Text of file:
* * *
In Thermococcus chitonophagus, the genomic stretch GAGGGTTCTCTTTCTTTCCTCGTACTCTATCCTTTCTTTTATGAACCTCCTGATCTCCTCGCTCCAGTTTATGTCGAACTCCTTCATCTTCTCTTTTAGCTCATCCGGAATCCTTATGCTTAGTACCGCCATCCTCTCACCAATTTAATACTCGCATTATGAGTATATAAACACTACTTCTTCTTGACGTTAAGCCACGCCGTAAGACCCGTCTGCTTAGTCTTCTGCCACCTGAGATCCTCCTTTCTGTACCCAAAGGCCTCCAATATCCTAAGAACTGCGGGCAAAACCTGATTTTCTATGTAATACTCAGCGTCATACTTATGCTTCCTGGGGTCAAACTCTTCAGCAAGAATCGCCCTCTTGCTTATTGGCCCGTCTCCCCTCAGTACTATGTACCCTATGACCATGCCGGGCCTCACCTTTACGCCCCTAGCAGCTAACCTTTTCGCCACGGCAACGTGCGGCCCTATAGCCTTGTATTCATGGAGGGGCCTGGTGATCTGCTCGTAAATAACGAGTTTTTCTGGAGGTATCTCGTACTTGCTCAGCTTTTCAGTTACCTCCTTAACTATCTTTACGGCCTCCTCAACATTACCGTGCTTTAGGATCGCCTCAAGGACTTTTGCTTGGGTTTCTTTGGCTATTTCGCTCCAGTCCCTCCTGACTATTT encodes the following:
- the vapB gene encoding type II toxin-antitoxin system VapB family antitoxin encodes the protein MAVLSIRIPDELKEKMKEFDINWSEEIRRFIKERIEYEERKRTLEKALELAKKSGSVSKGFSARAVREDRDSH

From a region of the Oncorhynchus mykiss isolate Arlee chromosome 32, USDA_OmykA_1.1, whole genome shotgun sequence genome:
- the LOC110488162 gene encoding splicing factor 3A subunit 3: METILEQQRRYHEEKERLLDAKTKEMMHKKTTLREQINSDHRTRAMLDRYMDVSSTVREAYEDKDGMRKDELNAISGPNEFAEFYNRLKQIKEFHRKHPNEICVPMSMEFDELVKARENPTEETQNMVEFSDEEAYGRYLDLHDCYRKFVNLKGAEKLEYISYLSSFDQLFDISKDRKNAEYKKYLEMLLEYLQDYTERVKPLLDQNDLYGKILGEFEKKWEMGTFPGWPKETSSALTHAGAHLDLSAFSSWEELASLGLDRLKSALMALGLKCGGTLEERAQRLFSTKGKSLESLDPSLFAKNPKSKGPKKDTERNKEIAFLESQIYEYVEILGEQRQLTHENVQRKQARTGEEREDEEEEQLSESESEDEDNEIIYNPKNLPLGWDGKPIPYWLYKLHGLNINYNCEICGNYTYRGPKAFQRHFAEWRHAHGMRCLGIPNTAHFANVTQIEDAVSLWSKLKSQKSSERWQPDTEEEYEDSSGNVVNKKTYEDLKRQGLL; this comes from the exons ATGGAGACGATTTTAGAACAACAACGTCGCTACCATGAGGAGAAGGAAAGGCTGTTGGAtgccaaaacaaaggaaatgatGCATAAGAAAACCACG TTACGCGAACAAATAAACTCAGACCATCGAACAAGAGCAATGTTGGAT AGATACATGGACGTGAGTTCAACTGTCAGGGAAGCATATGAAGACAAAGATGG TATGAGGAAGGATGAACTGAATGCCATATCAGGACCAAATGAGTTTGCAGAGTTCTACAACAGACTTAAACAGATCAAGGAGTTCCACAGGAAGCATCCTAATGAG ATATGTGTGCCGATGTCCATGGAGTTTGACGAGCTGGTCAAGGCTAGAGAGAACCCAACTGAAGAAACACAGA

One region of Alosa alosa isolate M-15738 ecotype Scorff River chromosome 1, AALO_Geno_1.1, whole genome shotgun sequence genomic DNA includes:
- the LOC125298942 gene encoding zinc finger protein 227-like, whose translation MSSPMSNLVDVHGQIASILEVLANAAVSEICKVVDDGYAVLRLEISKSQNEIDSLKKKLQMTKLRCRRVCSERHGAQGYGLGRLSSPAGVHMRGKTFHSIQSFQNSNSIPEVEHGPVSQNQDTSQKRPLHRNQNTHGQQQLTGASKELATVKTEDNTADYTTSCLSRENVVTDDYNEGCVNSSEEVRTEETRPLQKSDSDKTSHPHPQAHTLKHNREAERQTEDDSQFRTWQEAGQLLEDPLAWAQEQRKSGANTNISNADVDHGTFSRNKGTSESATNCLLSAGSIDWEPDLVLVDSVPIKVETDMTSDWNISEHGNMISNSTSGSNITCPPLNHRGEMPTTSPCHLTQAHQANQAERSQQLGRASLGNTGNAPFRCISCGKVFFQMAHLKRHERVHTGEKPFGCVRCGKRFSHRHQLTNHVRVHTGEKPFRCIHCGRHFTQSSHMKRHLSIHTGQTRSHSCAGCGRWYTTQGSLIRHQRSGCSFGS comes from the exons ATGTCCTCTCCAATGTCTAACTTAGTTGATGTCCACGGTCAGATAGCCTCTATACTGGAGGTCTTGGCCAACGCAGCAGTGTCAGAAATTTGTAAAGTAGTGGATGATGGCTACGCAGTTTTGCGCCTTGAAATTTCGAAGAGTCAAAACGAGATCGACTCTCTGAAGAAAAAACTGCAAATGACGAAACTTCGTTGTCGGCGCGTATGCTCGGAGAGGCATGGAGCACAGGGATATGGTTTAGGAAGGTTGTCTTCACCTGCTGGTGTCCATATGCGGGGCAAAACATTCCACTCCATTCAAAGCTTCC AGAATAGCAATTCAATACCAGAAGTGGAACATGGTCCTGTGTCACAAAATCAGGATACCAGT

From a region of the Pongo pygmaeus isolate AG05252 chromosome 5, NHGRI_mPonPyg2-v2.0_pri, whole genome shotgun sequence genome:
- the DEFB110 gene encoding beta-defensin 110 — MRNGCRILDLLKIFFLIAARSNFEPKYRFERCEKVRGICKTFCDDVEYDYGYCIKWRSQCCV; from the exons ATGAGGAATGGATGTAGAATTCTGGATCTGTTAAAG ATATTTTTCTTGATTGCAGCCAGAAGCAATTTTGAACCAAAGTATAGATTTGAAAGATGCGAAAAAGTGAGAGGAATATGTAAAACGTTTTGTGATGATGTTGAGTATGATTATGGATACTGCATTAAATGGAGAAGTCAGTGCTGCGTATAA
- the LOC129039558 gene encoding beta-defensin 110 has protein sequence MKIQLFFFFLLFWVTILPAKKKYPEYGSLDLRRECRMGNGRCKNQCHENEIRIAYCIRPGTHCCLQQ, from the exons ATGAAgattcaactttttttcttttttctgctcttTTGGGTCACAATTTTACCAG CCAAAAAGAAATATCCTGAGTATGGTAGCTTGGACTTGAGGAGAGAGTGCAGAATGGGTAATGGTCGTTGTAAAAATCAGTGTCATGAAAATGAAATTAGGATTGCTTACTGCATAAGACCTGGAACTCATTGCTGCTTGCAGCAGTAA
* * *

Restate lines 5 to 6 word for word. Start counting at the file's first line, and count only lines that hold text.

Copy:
One region of Alosa alosa isolate M-15738 ecotype Scorff River chromosome 1, AALO_Geno_1.1, whole genome shotgun sequence genomic DNA includes:
- the LOC125298942 gene encoding zinc finger protein 227-like, whose translation MSSPMSNLVDVHGQIASILEVLANAAVSEICKVVDDGYAVLRLEISKSQNEIDSLKKKLQMTKLRCRRVCSERHGAQGYGLGRLSSPAGVHMRGKTFHSIQSFQNSNSIPEVEHGPVSQNQDTSQKRPLHRNQNTHGQQQLTGASKELATVKTEDNTADYTTSCLSRENVVTDDYNEGCVNSSEEVRTEETRPLQKSDSDKTSHPHPQAHTLKHNREAERQTEDDSQFRTWQEAGQLLEDPLAWAQEQRKSGANTNISNADVDHGTFSRNKGTSESATNCLLSAGSIDWEPDLVLVDSVPIKVETDMTSDWNISEHGNMISNSTSGSNITCPPLNHRGEMPTTSPCHLTQAHQANQAERSQQLGRASLGNTGNAPFRCISCGKVFFQMAHLKRHERVHTGEKPFGCVRCGKRFSHRHQLTNHVRVHTGEKPFRCIHCGRHFTQSSHMKRHLSIHTGQTRSHSCAGCGRWYTTQGSLIRHQRSGCSFGS comes from the exons ATGTCCTCTCCAATGTCTAACTTAGTTGATGTCCACGGTCAGATAGCCTCTATACTGGAGGTCTTGGCCAACGCAGCAGTGTCAGAAATTTGTAAAGTAGTGGATGATGGCTACGCAGTTTTGCGCCTTGAAATTTCGAAGAGTCAAAACGAGATCGACTCTCTGAAGAAAAAACTGCAAATGACGAAACTTCGTTGTCGGCGCGTATGCTCGGAGAGGCATGGAGCACAGGGATATGGTTTAGGAAGGTTGTCTTCACCTGCTGGTGTCCATATGCGGGGCAAAACATTCCACTCCATTCAAAGCTTCC AGAATAGCAATTCAATACCAGAAGTGGAACATGGTCCTGTGTCACAAAATCAGGATACCAGT